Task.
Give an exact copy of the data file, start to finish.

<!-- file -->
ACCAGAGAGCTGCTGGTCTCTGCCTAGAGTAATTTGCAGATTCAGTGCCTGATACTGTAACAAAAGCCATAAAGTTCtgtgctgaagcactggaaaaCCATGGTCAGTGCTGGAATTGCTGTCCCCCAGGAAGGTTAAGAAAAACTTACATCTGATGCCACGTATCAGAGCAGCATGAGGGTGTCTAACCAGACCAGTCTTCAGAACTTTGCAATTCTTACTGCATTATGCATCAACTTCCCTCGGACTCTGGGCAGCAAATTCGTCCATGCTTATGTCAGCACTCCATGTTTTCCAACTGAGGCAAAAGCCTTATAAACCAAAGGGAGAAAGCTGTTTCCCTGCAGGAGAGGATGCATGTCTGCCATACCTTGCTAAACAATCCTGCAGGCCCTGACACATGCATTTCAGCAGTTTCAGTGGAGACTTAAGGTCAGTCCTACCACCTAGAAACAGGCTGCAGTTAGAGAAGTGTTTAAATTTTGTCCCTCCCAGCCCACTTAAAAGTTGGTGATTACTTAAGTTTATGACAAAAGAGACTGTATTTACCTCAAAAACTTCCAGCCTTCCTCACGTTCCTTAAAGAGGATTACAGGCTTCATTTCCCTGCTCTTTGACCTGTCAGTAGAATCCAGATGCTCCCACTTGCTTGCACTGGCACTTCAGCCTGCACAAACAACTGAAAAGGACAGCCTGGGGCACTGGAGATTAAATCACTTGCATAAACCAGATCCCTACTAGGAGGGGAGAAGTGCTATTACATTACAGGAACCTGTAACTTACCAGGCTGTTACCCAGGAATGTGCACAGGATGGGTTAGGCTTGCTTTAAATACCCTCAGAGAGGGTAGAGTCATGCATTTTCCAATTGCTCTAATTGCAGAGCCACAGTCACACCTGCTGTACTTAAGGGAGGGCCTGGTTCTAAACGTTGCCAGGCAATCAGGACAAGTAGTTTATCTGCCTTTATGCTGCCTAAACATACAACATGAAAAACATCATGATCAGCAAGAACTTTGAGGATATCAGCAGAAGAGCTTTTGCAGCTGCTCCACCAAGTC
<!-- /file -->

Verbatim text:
ACCAGAGAGCTGCTGGTCTCTGCCTAGAGTAATTTGCAGATTCAGTGCCTGATACTGTAACAAAAGCCATAAAGTTCtgtgctgaagcactggaaaaCCATGGTCAGTGCTGGAATTGCTGTCCCCCAGGAAGGTTAAGAAAAACTTACATCTGATGCCACGTATCAGAGCAGCATGAGGGTGTCTAACCAGACCAGTCTTCAGAACTTTGCAATTCTTACTGCATTATGCATCAACTTCCCTCGGACTCTGGGCAGCAAATTCGTCCATGCTTATGTCAGCACTCCATGTTTTCCAACTGAGGCAAAAGCCTTATAAACCAAAGGGAGAAAGCTGTTTCCCTGCAGGAGAGGATGCATGTCTGCCATACCTTGCTAAACAATCCTGCAGGCCCTGACACATGCATTTCAGCAGTTTCAGTGGAGACTTAAGGTCAGTCCTACCACCTAGAAACAGGCTGCAGTTAGAGAAGTGTTTAAATTTTGTCCCTCCCAGCCCACTTAAAAGTTGGTGATTACTTAAGTTTATGACAAAAGAGACTGTATTTACCTCAAAAACTTCCAGCCTTCCTCACGTTCCTTAAAGAGGATTACAGGCTTCATTTCCCTGCTCTTTGACCTGTCAGTAGAATCCAGATGCTCCCACTTGCTTGCACTGGCACTTCAGCCTGCACAAACAACTGAAAAGGACAGCCTGGGGCACTGGAGATTAAATCACTTGCATAAACCAGATCCCTACTAGGAGGGGAGAAGTGCTATTACATTACAGGAACCTGTAACTTACCAGGCTGTTACCCAGGAATGTGCACAGGATGGGTTAGGCTTGCTTTAAATACCCTCAGAGAGGGTAGAGTCATGCATTTTCCAATTGCTCTAATTGCAGAGCCACAGTCACACCTGCTGTACTTAAGGGAGGGCCTGGTTCTAAACGTTGCCAGGCAATCAGGACAAGTAGTTTATCTGCCTTTATGCTGCCTAAACATACAACATGAAAAACATCATGATCAGCAAGAACTTTGAGGATATCAGCAGAAGAGCTTTTGCAGCTGCTCCACCAAGTC